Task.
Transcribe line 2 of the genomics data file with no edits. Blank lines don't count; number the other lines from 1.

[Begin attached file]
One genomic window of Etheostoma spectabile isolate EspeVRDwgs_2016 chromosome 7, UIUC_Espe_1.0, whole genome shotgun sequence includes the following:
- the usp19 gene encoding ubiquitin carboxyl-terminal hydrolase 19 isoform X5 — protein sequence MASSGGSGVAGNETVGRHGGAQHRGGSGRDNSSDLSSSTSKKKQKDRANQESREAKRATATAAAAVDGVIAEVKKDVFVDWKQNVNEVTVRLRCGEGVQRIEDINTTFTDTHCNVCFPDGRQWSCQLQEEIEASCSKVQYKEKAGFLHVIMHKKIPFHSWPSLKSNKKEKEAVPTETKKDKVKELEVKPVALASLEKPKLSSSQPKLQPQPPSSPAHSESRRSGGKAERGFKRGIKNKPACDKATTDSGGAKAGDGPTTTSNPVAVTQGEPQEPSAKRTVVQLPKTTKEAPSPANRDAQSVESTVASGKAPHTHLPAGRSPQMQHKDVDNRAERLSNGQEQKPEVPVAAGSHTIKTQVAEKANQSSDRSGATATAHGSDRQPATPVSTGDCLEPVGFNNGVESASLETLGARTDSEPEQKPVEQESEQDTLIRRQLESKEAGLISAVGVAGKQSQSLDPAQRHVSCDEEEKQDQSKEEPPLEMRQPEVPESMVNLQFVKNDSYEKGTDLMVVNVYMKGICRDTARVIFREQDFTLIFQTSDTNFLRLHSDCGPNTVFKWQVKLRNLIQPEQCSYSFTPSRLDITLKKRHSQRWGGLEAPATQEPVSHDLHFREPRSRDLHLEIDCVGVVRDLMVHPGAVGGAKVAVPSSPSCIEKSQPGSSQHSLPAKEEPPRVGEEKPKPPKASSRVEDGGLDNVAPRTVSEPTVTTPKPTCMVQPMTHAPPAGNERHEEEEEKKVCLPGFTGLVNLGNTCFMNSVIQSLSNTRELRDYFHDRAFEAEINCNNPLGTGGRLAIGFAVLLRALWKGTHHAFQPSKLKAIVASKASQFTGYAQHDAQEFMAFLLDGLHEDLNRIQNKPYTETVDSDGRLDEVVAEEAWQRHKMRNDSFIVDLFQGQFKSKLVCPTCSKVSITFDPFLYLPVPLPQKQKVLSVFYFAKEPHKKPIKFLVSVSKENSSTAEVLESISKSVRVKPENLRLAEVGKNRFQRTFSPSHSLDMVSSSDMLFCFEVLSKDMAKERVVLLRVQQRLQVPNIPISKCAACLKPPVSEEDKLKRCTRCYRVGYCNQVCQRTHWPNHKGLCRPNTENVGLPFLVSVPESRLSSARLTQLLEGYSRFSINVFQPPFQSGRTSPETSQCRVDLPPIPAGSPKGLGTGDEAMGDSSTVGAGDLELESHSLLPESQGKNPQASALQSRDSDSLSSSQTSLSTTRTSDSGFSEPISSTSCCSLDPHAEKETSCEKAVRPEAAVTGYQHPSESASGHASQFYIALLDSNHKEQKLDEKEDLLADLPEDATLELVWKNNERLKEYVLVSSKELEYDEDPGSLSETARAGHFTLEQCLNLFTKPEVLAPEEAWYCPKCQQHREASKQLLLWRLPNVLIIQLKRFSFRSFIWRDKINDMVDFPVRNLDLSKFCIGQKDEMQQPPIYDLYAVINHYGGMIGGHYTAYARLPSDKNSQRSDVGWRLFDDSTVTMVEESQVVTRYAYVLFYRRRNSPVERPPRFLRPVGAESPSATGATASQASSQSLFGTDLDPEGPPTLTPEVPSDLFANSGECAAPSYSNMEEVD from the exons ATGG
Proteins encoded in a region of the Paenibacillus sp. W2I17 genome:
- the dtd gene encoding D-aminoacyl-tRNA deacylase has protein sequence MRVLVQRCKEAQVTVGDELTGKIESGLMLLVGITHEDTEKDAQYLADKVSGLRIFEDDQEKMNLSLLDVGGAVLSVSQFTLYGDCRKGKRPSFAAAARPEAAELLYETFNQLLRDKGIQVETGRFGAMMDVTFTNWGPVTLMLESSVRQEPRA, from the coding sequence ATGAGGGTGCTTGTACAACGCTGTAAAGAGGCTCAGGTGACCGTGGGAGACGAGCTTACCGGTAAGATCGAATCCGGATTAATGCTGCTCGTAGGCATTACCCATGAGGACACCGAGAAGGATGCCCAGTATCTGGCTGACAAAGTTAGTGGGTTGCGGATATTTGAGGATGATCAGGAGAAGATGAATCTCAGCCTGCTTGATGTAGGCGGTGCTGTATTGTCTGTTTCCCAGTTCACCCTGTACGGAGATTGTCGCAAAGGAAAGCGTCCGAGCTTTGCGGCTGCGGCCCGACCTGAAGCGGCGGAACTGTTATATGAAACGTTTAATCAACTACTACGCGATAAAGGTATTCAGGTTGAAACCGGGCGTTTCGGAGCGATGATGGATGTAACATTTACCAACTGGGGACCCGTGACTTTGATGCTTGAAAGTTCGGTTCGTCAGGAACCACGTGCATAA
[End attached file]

- the usp19 gene encoding ubiquitin carboxyl-terminal hydrolase 19 isoform X5 — protein sequence MASSGGSGVAGNETVGRHGGAQHRGGSGRDNSSDLSSSTSKKKQKDRANQESREAKRATATAAAAVDGVIAEVKKDVFVDWKQNVNEVTVRLRCGEGVQRIEDINTTFTDTHCNVCFPDGRQWSCQLQEEIEASCSKVQYKEKAGFLHVIMHKKIPFHSWPSLKSNKKEKEAVPTETKKDKVKELEVKPVALASLEKPKLSSSQPKLQPQPPSSPAHSESRRSGGKAERGFKRGIKNKPACDKATTDSGGAKAGDGPTTTSNPVAVTQGEPQEPSAKRTVVQLPKTTKEAPSPANRDAQSVESTVASGKAPHTHLPAGRSPQMQHKDVDNRAERLSNGQEQKPEVPVAAGSHTIKTQVAEKANQSSDRSGATATAHGSDRQPATPVSTGDCLEPVGFNNGVESASLETLGARTDSEPEQKPVEQESEQDTLIRRQLESKEAGLISAVGVAGKQSQSLDPAQRHVSCDEEEKQDQSKEEPPLEMRQPEVPESMVNLQFVKNDSYEKGTDLMVVNVYMKGICRDTARVIFREQDFTLIFQTSDTNFLRLHSDCGPNTVFKWQVKLRNLIQPEQCSYSFTPSRLDITLKKRHSQRWGGLEAPATQEPVSHDLHFREPRSRDLHLEIDCVGVVRDLMVHPGAVGGAKVAVPSSPSCIEKSQPGSSQHSLPAKEEPPRVGEEKPKPPKASSRVEDGGLDNVAPRTVSEPTVTTPKPTCMVQPMTHAPPAGNERHEEEEEKKVCLPGFTGLVNLGNTCFMNSVIQSLSNTRELRDYFHDRAFEAEINCNNPLGTGGRLAIGFAVLLRALWKGTHHAFQPSKLKAIVASKASQFTGYAQHDAQEFMAFLLDGLHEDLNRIQNKPYTETVDSDGRLDEVVAEEAWQRHKMRNDSFIVDLFQGQFKSKLVCPTCSKVSITFDPFLYLPVPLPQKQKVLSVFYFAKEPHKKPIKFLVSVSKENSSTAEVLESISKSVRVKPENLRLAEVGKNRFQRTFSPSHSLDMVSSSDMLFCFEVLSKDMAKERVVLLRVQQRLQVPNIPISKCAACLKPPVSEEDKLKRCTRCYRVGYCNQVCQRTHWPNHKGLCRPNTENVGLPFLVSVPESRLSSARLTQLLEGYSRFSINVFQPPFQSGRTSPETSQCRVDLPPIPAGSPKGLGTGDEAMGDSSTVGAGDLELESHSLLPESQGKNPQASALQSRDSDSLSSSQTSLSTTRTSDSGFSEPISSTSCCSLDPHAEKETSCEKAVRPEAAVTGYQHPSESASGHASQFYIALLDSNHKEQKLDEKEDLLADLPEDATLELVWKNNERLKEYVLVSSKELEYDEDPGSLSETARAGHFTLEQCLNLFTKPEVLAPEEAWYCPKCQQHREASKQLLLWRLPNVLIIQLKRFSFRSFIWRDKINDMVDFPVRNLDLSKFCIGQKDEMQQPPIYDLYAVINHYGGMIGGHYTAYARLPSDKNSQRSDVGWRLFDDSTVTMVEESQVVTRYAYVLFYRRRNSPVERPPRFLRPVGAESPSATGATASQASSQSLFGTDLDPEGPPTLTPEVPSDLFANSGECAAPSYSNMEEVD from the exons ATGG